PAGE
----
Perils Overseas

Poverty-stricken, he found work in Saudi Arabia as a driver for a family. He was put up in a tiny airless room

Naween A Mangi December 04, 2015
The writer is a journalist and founder of Ali Hasan Mangi Memorial Trust

A young man in his early twenties was fed up of spending his life in poverty. He had been raised in a village in Sindh and his childhood memories included going to sleep hungry and desperately yearning for little toys that he didn’t have Rs30 to spend on. In his late teens, he learnt how to drive, secured a licence and set about seeking a job. Most people would ask him if he had experience driving in Karachi, which of course he didn’t. He tried his luck at schools as a van driver, but was told he was too young. He got a couple of low-paying chances along the way; losing one when the family moved overseas and another when he himself took an emotional and irrational decision to quit.

He lived in an extended family of eight adults and six children. The only earner was his elder brother, who runs errands for a private institution at a salary of Rs8,000 a month. Among the adults are two elderly parents requiring constant medical care. Two of the adult women in the family are pregnant. Clearly, costs run high. And so does the stress.

A distant relative suggested the young man try to find work overseas where the pay is generous. He was immediately interested and began exploring the possibility. The relative told him he had a contact in Saudi Arabia and could hook him up. Contact and communication began and soon enough, the young man received an offer: if he paid Rs150,000 in cash he would get a job as a driver with an Arab family in Jeddah. He was excited and began asking friends and relatives for financial help. He felt sure he could raise Rs150,000, which, he was told, was the cost of the visa and an airplane ticket. He begged and borrowed, took help from where he could and handed over the money to a relative of the relative at a private flat in Karachi. Then he had his passport made and was asked by the money collector to go to a travel agency, which would process his visa. The agency sent him off to a hospital for medical screening. Several blood tests were conducted and the agency representative, marking off a checklist, gave him the thumbs-up. A few weeks passed and then he was told by the agency that he had been declared unfit and would only get a clearance certificate if he paid another Rs125,000. By now, after all the running around and dream-building, the boy was adamant to go. He set about money-hunting again. A brother-in-law helped with a loan and so did a friend of his brother. The visa came through and then the agency asked him for another Rs75,000 for the airplane ticket. This time he was dismayed and frustrated. Yet he felt he was so much closer to freedom from the slavery of poverty that he thought he would give it another push. Having exhausted all resources, this time he went to a loan shark and a few days later, he was in Jeddah. He was Rs350,000 in debt, equivalent to 3.5 years of his current family income.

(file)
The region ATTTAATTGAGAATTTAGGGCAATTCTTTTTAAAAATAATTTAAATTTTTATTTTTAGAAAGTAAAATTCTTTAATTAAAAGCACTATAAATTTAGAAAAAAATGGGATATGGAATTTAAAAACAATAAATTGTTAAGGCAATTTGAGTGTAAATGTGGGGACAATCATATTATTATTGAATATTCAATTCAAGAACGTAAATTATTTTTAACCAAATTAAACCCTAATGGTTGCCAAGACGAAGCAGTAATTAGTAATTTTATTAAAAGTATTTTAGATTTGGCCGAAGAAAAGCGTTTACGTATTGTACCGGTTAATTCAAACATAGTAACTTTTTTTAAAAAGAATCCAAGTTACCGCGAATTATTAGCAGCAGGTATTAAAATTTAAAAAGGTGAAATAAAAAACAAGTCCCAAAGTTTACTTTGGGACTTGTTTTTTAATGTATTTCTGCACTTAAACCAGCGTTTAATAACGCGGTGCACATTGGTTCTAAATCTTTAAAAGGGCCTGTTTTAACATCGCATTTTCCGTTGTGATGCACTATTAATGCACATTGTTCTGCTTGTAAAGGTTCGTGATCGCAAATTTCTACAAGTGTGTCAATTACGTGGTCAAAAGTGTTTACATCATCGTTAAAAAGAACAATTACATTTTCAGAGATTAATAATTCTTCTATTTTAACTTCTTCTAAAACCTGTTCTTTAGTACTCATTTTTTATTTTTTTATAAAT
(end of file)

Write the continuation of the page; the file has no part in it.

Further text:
He was put up in a tiny airless room on a threadbare rug on the floor. Next to him on another mat, another Pakistani worker was asleep having worked late into the night. There was a tiny toilet and a single ringed stove in the corner of the room. His balloon of excitement was immediately deflated. Still, he went to work. He was to drive a Saudi man to work and elsewhere, drop his kids to school, take his wife out shopping and then drive anyone of the family members around at night when they went out socialising. They, of course, spoke no Urdu and the boy spoke no Arabic so developing an understanding wasn’t going to happen soon.